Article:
November 7 – November 21


One of the wonders of late twentieth-century world cinema was the school of talented directors who emerged through the wave of “New Taiwan Cinema” and its descendants during the 1980s and early 1990s. Filmmakers such as Hou Hsiao-hsien, Chen Kun-Ho and Tsai Ming-liang reinvigorated a national cinema focusing on everyday life, the conflict between the past and the present, historical trauma, identity and rapid urbanisation.

Edward Yang (1947–2007) was also one of the leading figures in this movement at a time when Taiwan was shaking off the legacy of authoritarian rule and strict censorship. This marked the beginning of a new spirit of openness in the arts. Yang’s special contribution was his obsessive focus on capturing the feeling of sprawling contemporary city life, primarily in Taipei, where he saw a society shaped by Confucian values rushing at full speed into a hyper-capitalist future. But his piercing vision of urban anomie, drift and desolation also proved to have worldwide resonance. Yang was still a toddler when his family, like some two million other citizens, emigrated from mainland China to Taiwan after the end of the Civil War. One of the richest themes in his films would become the search for identity – personal, cultural, social and political – in the small island nation. But Yang’s work was equally concerned with such universal subjects as missed opportunities and the age-old conflicts between parents and children.

This season profiles the key films of Yang’s career, including a pair of his urgent and enigmatic portraits of the clash of histories, sensibilities and cultures in modern Taiwan – The Terrorizers and Taipei Story – alongside the sprawling “memory works” that are his defining and lasting legacy: Yi Yi and the intimate but monumental A Brighter Summer Day.

November 7

Edward Yang (1991) 237 mins – Unclassified 15 +*

Yang’s intimate and epic, specific and sprawling, seemingly immemorial and urgent opus is now widely regarded as a “masterpiece of modern cinema as well as a defining work of the New Taiwan Cinema” (Godfrey Cheshire). Spanning a four-year period from 1959, this is an intimate study of a young schoolboy (Chang Chen) and his family life, as well as a tale of alienated youth set against the political, social and cultural privations of mid-century Taiwan. Both crime narrative and social drama, the film turns on the discordance and confluence of Taiwanese, Chinese and Western cultures, as found in the title’s reference to Elvis Presley’s rendition of “Are You Lonesome Tonight?” Largely unavailable since the mid-1990s, Yang’s masterful orchestration of plot, visual composition and experiential detail is seen here restored to its original epic length and full audio-visual scope.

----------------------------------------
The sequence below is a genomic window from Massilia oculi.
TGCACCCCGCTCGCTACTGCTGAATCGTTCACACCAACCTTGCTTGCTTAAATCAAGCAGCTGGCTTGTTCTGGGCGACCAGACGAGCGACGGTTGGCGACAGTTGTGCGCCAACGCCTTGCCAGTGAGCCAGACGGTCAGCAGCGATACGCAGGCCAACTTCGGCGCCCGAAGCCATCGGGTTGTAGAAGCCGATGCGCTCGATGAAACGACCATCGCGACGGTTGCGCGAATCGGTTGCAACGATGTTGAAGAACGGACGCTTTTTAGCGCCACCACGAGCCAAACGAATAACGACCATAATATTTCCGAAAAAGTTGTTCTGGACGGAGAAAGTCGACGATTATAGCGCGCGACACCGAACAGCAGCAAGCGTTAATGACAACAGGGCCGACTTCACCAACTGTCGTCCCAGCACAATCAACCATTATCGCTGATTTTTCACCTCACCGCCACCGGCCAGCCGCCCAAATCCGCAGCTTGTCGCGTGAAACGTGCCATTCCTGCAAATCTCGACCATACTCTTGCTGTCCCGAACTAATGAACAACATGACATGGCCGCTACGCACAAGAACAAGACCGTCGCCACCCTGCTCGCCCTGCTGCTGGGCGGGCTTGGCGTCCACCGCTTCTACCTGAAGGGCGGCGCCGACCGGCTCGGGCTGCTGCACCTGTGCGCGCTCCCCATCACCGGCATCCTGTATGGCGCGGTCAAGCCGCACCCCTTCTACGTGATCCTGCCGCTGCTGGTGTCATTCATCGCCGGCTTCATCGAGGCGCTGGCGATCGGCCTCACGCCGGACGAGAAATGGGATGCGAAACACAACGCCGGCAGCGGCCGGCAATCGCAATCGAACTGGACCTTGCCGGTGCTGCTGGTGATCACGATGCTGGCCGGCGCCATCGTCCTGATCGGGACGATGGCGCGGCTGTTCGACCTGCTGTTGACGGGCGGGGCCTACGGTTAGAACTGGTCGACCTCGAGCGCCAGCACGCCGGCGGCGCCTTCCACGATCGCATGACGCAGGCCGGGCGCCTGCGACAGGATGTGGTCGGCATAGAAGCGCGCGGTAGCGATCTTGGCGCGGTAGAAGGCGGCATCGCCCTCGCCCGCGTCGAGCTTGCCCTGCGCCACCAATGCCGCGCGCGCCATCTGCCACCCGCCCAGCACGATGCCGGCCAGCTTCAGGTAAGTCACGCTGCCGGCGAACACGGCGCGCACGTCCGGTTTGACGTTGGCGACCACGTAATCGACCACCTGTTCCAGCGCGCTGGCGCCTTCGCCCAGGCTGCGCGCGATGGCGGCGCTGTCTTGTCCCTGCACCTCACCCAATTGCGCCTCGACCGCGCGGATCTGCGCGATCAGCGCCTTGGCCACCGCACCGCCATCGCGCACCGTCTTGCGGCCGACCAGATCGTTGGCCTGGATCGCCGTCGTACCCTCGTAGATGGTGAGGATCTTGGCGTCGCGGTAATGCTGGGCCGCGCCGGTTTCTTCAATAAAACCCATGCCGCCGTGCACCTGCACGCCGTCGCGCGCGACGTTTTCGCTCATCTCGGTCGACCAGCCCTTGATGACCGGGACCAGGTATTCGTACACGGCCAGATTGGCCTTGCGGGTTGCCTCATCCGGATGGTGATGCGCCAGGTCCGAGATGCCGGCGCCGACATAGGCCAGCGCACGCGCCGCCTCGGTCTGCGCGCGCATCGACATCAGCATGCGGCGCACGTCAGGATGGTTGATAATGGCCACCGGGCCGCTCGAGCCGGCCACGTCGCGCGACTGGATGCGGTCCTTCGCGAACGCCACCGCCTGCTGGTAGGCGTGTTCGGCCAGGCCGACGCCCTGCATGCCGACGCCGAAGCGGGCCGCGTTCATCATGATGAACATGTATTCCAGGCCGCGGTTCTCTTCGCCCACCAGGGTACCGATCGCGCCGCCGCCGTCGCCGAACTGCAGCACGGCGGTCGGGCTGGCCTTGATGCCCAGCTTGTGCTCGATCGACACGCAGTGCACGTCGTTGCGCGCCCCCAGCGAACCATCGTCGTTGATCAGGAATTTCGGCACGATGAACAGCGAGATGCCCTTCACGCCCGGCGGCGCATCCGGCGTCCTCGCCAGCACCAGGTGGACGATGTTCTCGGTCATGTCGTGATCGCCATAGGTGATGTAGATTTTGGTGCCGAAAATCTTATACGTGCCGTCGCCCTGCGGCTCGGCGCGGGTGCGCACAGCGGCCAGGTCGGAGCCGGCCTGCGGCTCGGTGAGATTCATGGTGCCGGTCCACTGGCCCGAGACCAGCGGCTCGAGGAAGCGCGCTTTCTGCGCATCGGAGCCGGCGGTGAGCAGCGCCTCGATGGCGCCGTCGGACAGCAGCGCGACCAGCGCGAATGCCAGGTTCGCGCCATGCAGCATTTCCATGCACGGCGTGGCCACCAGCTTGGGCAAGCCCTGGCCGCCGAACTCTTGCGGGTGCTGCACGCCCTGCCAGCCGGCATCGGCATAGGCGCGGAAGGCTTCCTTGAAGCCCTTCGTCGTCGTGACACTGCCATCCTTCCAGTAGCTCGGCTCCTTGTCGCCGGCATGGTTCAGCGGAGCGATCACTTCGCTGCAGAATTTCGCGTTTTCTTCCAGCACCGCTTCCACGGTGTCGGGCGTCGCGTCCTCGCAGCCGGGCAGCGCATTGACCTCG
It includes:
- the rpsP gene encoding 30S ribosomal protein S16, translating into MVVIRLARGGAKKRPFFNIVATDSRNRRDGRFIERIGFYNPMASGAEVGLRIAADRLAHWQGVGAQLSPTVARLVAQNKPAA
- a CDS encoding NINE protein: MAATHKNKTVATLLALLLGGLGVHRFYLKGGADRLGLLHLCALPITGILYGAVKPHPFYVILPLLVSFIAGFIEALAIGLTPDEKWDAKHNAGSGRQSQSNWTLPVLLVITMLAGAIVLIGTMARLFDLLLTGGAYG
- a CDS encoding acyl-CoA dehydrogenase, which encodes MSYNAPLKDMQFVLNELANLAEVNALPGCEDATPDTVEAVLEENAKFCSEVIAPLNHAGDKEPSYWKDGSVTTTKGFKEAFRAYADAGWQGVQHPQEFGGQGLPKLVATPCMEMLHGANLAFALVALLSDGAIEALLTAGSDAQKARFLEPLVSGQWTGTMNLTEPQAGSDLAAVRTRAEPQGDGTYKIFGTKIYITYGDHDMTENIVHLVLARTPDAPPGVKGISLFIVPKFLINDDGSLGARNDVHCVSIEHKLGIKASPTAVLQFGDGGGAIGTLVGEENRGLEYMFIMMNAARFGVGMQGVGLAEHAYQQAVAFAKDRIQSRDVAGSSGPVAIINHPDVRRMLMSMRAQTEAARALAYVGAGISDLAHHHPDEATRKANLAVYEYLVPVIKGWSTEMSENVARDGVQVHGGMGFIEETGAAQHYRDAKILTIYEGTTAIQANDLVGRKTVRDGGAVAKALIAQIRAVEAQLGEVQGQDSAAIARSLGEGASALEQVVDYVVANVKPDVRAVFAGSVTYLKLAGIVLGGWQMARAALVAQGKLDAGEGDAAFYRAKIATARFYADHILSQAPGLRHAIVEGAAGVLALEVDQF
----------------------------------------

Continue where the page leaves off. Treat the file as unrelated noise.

35mm print courtesy of the Cineteca di Bologna. Restored in 2009 by The Film Foundation’s World Cinema Project at Cineteca di Bologna/L’Immagine Ritrovata in association with Central Motion Picture Corporation and the Edward Yang Estate. Restoration funding provided by Armani, Cartier, Qatar Airways, Qatar Museum Authority. Scan performed at Digimax laboratories in Taipei.

November 14

Edward Yang (1985) 119 mins – PG

This bracing portrait of urban isolation and modern malaise in a rapidly changing Taipei stars filmmaker Hou Hsiao-hsien and singer Tsai Chin (who would later marry Yang) as the middle-class couple whose relationship slowly disintegrates against the backdrop of a city caught between its new globalised modernity and traditional values. A key early work of the New Taiwan Cinema, Yang’s second feature sharply focuses on sociological observations and is imbued with a sense of loss and impending doom set amongst the neon lights and alienating urban streetscapes of the modern city.

Courtesy of the Cineteca di Bologna.

A City in Transition in ‘Taipei Story’ by Nick Bugeja.


Edward Yang (1986) 109 mins – M

Yang’s third feature is his most enigmatic, metaphysical and explicitly dark film, weaving an elliptical tapestry of cryptically interconnected urban stories. Shot through with an aura of subtle menace, the film’s emphatic embrace of modernist ambiguity, startling imagery, fractured storytelling and black-as-pitch comedy presents a bracing challenge to conventional viewer sensibilities. The city of Taipei looms as an all-encompassing presence shadowing and constraining the characters. Yang subsequently admitted the film’s complex play with the real and the fictional was even a mystery to himself.

35mm print courtesy of the Taipei Film Archive.

Smoke Gets in Your Eyes: ‘The Terrorizers’ by James Waters.

November 21

7:00pm – YI YI
Edward Yang (2000) 173 mins – M

Yang’s intimate epic is a bittersweet celebration of culture and life that charts the journey of a multi-generational family over the course of one year, beginning with a wedding and ending with a funeral. Each sprawling frame is imbued with a compassionate clarity that explores every character through a single, binding experience. This focus is the essence of Yang’s expansive but minutely observed final masterpiece, now widely regarded as one of the great movies of the last 20 years, a film whose profound emotional and cultural resonance brings to mind the panoramic form of Altman’s Short Cuts. It was named best film of the year by many critics including Susan Sontag and Yang received the Best Director award at Cannes. Kent Jones called it “the apotheosis of the new Taiwanese cinema”.

35mm print courtesy of the National Film and Sound Archive, Australia.

‘Yi Yi’ by Nick Bugeja.

February 6